Oct 17, 2018

How I Used My Forehead to Calm My Mother Living with Alzheimer's

Caring for a person living with Alzheimer's is difficult. Sometimes you just don't know what to do. Imagine my mother saying to me - "get out, I can take care of myself". Imagine what that felt like?


Caring for a person living with Alzheimer's is difficult. Sometimes you just don't know what to do.

I took care of my mother, Dotty, for eight and a half years, 3,112 days.I know what it feels like to be a caregiver. I understand.

One of the biggest, most hurtful problems I faced was when she would tell me - "get out, I don't need you, I can take care of myself".

There I was. I had quit my job, dropped out of the world, and I was taking care of her 24 hours a day, seven days a week. When she said those words it felt like she didn't appreciate me or my effort. Every time she said it, which was often, it hurt me, it hurt my heart.

Then one day I decided to try and do something different to diffuse this problem.


Oct 13, 2018

Dementia Patient Wears the Same Clothes Over and Over

If you'd met him late in his dementia, you'd invariably see him in a stained plaid shirt and baggy, wrinkled gray trousers -- day after day after day.


If you'd met him late in his dementia, you'd invariably see him in a stained plaid shirt and baggy, wrinkled gray trousers -- day after day after day.
By Paula Spencer Scott
Alzheimer's Reading Room

My father had always been a careful dresser.

After he retired from his life of white shirts and ties, he wore a full rainbow of golf shirts and owned more cardigans than Mister Rogers.


You Cannot Leave a Person Living with Alzheimer's Alone

It is an enormous sacrifice but you cannot leave a person living with dementia at home alone. They just can't deal with it.


You Cannot Leave a Person Living with Alzheimer's Alone | Alzheimer's Reading Room
By Bob DeMarco
Alzheimer's Reading Room


At a certain point in the development of dementia, as the dementia progresses, a person cannot be left alone.


Dementia patients do not "cope" well when left alone.


Oct 11, 2018

Dementia Care, 4 Suggestions on How to Take the Car Keys Away from a Person Living with Dementia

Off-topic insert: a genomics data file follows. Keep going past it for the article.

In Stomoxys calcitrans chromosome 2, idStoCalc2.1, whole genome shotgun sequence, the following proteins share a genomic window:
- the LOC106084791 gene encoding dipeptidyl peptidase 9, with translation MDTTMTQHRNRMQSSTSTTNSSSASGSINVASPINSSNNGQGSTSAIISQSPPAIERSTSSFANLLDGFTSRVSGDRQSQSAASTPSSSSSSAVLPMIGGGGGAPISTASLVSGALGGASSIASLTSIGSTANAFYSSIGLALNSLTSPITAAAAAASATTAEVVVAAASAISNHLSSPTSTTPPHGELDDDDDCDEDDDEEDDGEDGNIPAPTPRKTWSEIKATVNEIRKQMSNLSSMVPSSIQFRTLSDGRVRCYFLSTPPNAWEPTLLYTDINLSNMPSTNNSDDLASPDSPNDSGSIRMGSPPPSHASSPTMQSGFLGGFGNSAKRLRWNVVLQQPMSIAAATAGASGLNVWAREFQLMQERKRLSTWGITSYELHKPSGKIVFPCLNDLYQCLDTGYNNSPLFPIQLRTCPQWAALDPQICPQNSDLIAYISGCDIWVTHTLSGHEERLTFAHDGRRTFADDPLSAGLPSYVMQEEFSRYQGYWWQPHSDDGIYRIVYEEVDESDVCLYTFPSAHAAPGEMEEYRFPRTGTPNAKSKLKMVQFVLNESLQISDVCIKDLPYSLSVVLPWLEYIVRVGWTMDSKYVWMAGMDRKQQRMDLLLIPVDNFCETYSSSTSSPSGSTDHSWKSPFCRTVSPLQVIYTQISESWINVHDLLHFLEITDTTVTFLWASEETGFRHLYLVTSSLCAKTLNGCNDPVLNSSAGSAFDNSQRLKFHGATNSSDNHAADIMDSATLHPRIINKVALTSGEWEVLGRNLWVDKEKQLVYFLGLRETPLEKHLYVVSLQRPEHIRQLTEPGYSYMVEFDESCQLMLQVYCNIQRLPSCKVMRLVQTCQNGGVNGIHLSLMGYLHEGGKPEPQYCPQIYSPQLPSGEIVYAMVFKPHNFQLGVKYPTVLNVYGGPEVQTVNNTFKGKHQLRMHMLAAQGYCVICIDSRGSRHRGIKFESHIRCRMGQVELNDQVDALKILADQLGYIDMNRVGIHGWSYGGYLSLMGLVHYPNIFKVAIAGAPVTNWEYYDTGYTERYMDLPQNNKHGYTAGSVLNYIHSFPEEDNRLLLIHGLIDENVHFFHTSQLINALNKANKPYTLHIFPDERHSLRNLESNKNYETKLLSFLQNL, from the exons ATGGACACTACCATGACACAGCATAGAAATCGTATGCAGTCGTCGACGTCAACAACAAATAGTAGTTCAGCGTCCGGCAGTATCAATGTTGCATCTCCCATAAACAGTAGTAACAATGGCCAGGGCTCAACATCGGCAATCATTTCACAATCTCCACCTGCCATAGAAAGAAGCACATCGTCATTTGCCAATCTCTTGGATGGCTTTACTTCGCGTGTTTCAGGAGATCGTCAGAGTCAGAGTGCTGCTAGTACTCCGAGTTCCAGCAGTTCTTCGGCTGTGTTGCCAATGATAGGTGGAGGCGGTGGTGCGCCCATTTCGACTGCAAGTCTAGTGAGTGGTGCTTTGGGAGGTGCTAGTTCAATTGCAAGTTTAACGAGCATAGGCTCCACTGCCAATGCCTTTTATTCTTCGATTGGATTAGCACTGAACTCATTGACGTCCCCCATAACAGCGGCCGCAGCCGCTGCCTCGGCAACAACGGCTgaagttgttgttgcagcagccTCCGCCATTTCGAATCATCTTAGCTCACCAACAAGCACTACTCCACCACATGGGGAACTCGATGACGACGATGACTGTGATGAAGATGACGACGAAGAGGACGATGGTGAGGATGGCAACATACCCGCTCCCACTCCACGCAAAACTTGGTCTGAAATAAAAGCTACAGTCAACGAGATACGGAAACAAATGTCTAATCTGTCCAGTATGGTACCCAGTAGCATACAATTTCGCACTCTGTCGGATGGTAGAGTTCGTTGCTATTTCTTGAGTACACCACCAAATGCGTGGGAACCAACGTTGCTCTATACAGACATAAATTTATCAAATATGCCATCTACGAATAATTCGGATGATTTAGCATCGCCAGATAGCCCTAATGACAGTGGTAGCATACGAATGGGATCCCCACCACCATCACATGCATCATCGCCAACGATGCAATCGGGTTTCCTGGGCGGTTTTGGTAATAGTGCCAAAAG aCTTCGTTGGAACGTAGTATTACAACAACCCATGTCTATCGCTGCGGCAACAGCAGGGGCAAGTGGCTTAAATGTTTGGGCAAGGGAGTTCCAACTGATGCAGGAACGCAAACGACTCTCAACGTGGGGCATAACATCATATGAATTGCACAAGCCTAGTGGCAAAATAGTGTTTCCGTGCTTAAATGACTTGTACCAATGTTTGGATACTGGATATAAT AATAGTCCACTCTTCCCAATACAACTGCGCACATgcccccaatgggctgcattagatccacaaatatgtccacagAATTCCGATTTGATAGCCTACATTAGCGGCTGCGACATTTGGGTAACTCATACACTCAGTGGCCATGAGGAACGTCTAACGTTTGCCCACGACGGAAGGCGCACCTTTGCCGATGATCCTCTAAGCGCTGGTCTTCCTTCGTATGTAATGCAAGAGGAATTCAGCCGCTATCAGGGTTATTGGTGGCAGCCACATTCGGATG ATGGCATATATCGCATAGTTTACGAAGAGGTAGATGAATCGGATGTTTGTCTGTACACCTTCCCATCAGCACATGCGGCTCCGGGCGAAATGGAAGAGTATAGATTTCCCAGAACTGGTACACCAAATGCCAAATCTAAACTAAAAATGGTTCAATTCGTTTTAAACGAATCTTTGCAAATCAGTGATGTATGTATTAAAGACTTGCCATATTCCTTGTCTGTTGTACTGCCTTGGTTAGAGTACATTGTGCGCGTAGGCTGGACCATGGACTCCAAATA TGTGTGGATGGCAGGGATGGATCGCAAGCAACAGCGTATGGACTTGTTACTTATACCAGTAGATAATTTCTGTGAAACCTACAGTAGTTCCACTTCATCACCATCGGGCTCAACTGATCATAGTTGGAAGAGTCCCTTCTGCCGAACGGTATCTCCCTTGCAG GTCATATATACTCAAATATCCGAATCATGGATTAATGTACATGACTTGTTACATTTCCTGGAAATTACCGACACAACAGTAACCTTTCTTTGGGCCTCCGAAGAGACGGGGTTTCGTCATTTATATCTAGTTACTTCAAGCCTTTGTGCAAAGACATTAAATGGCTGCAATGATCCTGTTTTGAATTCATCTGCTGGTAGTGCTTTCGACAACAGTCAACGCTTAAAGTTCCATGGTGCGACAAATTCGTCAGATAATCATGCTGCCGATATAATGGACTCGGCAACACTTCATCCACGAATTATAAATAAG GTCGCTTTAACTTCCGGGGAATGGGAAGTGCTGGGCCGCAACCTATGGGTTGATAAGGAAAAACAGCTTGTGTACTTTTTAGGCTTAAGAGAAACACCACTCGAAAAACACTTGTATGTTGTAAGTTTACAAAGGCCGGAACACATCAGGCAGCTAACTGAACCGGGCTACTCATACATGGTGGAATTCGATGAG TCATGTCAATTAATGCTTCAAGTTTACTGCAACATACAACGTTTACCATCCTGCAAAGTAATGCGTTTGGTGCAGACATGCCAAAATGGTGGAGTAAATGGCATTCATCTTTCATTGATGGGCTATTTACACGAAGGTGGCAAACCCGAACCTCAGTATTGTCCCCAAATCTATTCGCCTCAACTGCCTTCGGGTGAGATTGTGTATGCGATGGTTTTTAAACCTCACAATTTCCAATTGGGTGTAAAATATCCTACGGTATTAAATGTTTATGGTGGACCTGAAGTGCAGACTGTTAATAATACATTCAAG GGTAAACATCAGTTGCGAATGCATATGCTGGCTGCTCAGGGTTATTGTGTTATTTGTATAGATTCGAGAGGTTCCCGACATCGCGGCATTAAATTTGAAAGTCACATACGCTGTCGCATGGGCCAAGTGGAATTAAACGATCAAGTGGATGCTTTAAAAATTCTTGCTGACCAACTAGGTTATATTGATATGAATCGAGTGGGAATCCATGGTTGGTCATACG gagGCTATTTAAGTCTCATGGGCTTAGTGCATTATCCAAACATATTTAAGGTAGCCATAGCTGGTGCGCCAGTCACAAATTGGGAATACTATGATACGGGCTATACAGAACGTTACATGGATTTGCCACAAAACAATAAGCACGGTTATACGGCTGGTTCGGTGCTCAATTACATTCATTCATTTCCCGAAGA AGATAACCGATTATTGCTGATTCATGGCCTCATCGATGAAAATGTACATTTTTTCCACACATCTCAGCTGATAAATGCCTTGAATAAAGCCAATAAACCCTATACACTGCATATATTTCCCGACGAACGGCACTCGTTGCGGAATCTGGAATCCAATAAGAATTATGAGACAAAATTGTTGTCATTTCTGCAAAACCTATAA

Our expert Rita Jablonski wrote a very useful article with 4 suggestions on how to take the car keys away from a person living with Alzheimer's or a related dementia.


driving on a lonely raod

This is a major problem for most caregivers and often leads to a lot of anxiety, stress and arguments.


Amazingly, Dotty often told me she hired an attorney, and he was going to get her license back for her so she could start driving again. She was still telling people she was driving every day for years after I took her car keys away.

Oct 10, 2018

Dementia Care, Should A Caregiver be Truthful or Kind?

Alzheimer's care, is it more important to be truthful and cruel, or to be kind?


"Today I bent the truth to be kind, and I have no regret, for I am far surer of what is kind than I am of what is true"

By Bob DeMarco
About Alzheimer's Reading Room

I had an interesting and wonderful conversation with Susan Frederickson, the Caregiver Program Specialist, for the Area Agency on Aging of the Permian Basin (Midland, Texas).

Susan is full of knowledge and has a deep understanding of Alzheimer's caregiver life. We talked about a long list of issues that Alzheimer's caregivers deal with each day, and as a result I decided to write about "Lies".

About how difficult it can be when a person living with Alzheimer's asks a question that if answered "truthfully" is more likely to cause sadness, confusion, or might be met with challenging behavior.


Oct 2, 2018

Psychotropic drug use is common in Alzheimer’s disease

Up to half of people with Alzheimer’s disease (AD) use a psychotropic drug, and one in five uses two or more psychotropics concomitantly, according to a study conducted at the University of Eastern Finland.


Psychotropic drug - use is common in Alzheimer’s disease
Psychotropic drug use was more common among persons with Alzheimer’s five years before the diagnosis, and the difference to comparison persons without AD increased at the time of diagnosis.

Four years after the diagnosis, psychotropic drug use was three times more common in persons with AD than in persons without Alzheimer's Disease.


Psychotropic drugs are frequently used for the treatment of behavioral and psychological symptoms of dementia in persons with Alzheimer's disease (AD). Evidence for benefits are limited and concerns have been raised about the safety, especially for the concomitant use of multiple psychotropic drugs.